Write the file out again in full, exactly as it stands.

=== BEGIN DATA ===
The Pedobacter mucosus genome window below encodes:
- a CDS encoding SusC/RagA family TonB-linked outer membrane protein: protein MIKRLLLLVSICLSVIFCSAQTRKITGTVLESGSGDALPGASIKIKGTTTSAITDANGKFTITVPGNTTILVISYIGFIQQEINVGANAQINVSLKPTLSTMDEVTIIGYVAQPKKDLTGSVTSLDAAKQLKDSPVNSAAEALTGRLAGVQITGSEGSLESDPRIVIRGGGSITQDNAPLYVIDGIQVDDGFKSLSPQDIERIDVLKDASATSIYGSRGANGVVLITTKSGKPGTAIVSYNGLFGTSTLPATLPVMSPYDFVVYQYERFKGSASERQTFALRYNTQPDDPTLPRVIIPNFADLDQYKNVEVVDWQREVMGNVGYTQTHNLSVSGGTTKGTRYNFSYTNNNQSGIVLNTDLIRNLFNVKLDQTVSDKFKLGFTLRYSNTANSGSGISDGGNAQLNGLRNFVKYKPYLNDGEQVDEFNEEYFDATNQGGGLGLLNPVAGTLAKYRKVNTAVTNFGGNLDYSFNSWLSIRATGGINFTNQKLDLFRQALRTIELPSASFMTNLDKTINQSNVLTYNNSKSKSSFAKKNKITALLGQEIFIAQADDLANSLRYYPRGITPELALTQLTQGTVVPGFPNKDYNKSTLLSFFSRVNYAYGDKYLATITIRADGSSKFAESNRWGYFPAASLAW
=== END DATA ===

The Pedobacter mucosus genome window below encodes:
- a CDS encoding SusC/RagA family TonB-linked outer membrane protein: protein MIKRLLLLVSICLSVIFCSAQTRKITGTVLESGSGDALPGASIKIKGTTTSAITDANGKFTITVPGNTTILVISYIGFIQQEINVGANAQINVSLKPTLSTMDEVTIIGYVAQPKKDLTGSVTSLDAAKQLKDSPVNSAAEALTGRLAGVQITGSEGSLESDPRIVIRGGGSITQDNAPLYVIDGIQVDDGFKSLSPQDIERIDVLKDASATSIYGSRGANGVVLITTKSGKPGTAIVSYNGLFGTSTLPATLPVMSPYDFVVYQYERFKGSASERQTFALRYNTQPDDPTLPRVIIPNFADLDQYKNVEVVDWQREVMGNVGYTQTHNLSVSGGTTKGTRYNFSYTNNNQSGIVLNTDLIRNLFNVKLDQTVSDKFKLGFTLRYSNTANSGSGISDGGNAQLNGLRNFVKYKPYLNDGEQVDEFNEEYFDATNQGGGLGLLNPVAGTLAKYRKVNTAVTNFGGNLDYSFNSWLSIRATGGINFTNQKLDLFRQALRTIELPSASFMTNLDKTINQSNVLTYNNSKSKSSFAKKNKITALLGQEIFIAQADDLANSLRYYPRGITPELALTQLTQGTVVPGFPNKDYNKSTLLSFFSRVNYAYGDKYLATITIRADGSSKFAESNRWGYFPAASLAW